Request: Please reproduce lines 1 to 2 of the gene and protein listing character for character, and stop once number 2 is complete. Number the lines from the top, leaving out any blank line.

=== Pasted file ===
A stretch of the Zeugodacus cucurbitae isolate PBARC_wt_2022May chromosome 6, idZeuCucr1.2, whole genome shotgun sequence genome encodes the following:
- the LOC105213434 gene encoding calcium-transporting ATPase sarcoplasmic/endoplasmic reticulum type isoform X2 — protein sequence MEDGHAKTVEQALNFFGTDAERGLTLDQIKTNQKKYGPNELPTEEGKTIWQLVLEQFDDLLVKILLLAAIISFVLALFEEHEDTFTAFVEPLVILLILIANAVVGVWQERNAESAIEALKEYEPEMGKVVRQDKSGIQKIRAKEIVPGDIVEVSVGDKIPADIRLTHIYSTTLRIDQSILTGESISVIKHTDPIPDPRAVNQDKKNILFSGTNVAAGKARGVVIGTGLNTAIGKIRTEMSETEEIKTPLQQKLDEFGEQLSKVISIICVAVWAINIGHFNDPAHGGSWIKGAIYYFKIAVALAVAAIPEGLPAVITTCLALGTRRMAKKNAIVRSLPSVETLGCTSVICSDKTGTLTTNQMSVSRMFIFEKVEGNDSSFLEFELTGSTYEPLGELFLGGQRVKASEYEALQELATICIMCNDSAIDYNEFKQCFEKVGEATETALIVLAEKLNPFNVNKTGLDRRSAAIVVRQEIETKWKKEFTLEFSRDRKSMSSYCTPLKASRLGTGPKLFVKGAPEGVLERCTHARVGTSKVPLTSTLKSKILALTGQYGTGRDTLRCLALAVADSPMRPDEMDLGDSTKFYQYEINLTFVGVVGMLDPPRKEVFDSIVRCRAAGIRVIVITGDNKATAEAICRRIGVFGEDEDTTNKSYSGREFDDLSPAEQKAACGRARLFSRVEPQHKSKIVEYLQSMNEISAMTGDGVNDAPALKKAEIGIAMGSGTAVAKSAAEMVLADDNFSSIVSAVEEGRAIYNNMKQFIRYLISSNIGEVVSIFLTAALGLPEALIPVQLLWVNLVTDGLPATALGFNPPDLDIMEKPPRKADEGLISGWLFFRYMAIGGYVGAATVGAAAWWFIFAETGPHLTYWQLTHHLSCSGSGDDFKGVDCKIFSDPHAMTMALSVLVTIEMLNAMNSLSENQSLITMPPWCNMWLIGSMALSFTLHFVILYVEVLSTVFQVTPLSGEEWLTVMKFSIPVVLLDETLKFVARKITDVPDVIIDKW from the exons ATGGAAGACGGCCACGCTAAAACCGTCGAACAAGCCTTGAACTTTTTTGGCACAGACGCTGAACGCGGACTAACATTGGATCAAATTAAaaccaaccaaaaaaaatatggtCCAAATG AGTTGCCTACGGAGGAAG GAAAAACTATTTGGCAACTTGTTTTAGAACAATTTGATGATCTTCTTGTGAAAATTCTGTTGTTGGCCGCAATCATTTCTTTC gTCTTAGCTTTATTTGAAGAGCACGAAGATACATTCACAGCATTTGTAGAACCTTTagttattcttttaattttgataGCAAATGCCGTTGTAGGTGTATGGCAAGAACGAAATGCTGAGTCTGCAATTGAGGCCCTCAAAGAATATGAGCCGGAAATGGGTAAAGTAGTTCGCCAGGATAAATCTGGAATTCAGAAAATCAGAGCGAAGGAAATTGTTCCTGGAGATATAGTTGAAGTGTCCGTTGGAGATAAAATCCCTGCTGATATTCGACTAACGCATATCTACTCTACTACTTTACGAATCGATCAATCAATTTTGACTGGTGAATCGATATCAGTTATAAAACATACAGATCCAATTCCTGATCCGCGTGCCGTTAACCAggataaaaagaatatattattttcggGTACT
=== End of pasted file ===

A stretch of the Zeugodacus cucurbitae isolate PBARC_wt_2022May chromosome 6, idZeuCucr1.2, whole genome shotgun sequence genome encodes the following:
- the LOC105213434 gene encoding calcium-transporting ATPase sarcoplasmic/endoplasmic reticulum type isoform X2 — protein sequence MEDGHAKTVEQALNFFGTDAERGLTLDQIKTNQKKYGPNELPTEEGKTIWQLVLEQFDDLLVKILLLAAIISFVLALFEEHEDTFTAFVEPLVILLILIANAVVGVWQERNAESAIEALKEYEPEMGKVVRQDKSGIQKIRAKEIVPGDIVEVSVGDKIPADIRLTHIYSTTLRIDQSILTGESISVIKHTDPIPDPRAVNQDKKNILFSGTNVAAGKARGVVIGTGLNTAIGKIRTEMSETEEIKTPLQQKLDEFGEQLSKVISIICVAVWAINIGHFNDPAHGGSWIKGAIYYFKIAVALAVAAIPEGLPAVITTCLALGTRRMAKKNAIVRSLPSVETLGCTSVICSDKTGTLTTNQMSVSRMFIFEKVEGNDSSFLEFELTGSTYEPLGELFLGGQRVKASEYEALQELATICIMCNDSAIDYNEFKQCFEKVGEATETALIVLAEKLNPFNVNKTGLDRRSAAIVVRQEIETKWKKEFTLEFSRDRKSMSSYCTPLKASRLGTGPKLFVKGAPEGVLERCTHARVGTSKVPLTSTLKSKILALTGQYGTGRDTLRCLALAVADSPMRPDEMDLGDSTKFYQYEINLTFVGVVGMLDPPRKEVFDSIVRCRAAGIRVIVITGDNKATAEAICRRIGVFGEDEDTTNKSYSGREFDDLSPAEQKAACGRARLFSRVEPQHKSKIVEYLQSMNEISAMTGDGVNDAPALKKAEIGIAMGSGTAVAKSAAEMVLADDNFSSIVSAVEEGRAIYNNMKQFIRYLISSNIGEVVSIFLTAALGLPEALIPVQLLWVNLVTDGLPATALGFNPPDLDIMEKPPRKADEGLISGWLFFRYMAIGGYVGAATVGAAAWWFIFAETGPHLTYWQLTHHLSCSGSGDDFKGVDCKIFSDPHAMTMALSVLVTIEMLNAMNSLSENQSLITMPPWCNMWLIGSMALSFTLHFVILYVEVLSTVFQVTPLSGEEWLTVMKFSIPVVLLDETLKFVARKITDVPDVIIDKW from the exons ATGGAAGACGGCCACGCTAAAACCGTCGAACAAGCCTTGAACTTTTTTGGCACAGACGCTGAACGCGGACTAACATTGGATCAAATTAAaaccaaccaaaaaaaatatggtCCAAATG AGTTGCCTACGGAGGAAG GAAAAACTATTTGGCAACTTGTTTTAGAACAATTTGATGATCTTCTTGTGAAAATTCTGTTGTTGGCCGCAATCATTTCTTTC gTCTTAGCTTTATTTGAAGAGCACGAAGATACATTCACAGCATTTGTAGAACCTTTagttattcttttaattttgataGCAAATGCCGTTGTAGGTGTATGGCAAGAACGAAATGCTGAGTCTGCAATTGAGGCCCTCAAAGAATATGAGCCGGAAATGGGTAAAGTAGTTCGCCAGGATAAATCTGGAATTCAGAAAATCAGAGCGAAGGAAATTGTTCCTGGAGATATAGTTGAAGTGTCCGTTGGAGATAAAATCCCTGCTGATATTCGACTAACGCATATCTACTCTACTACTTTACGAATCGATCAATCAATTTTGACTGGTGAATCGATATCAGTTATAAAACATACAGATCCAATTCCTGATCCGCGTGCCGTTAACCAggataaaaagaatatattattttcggGTACT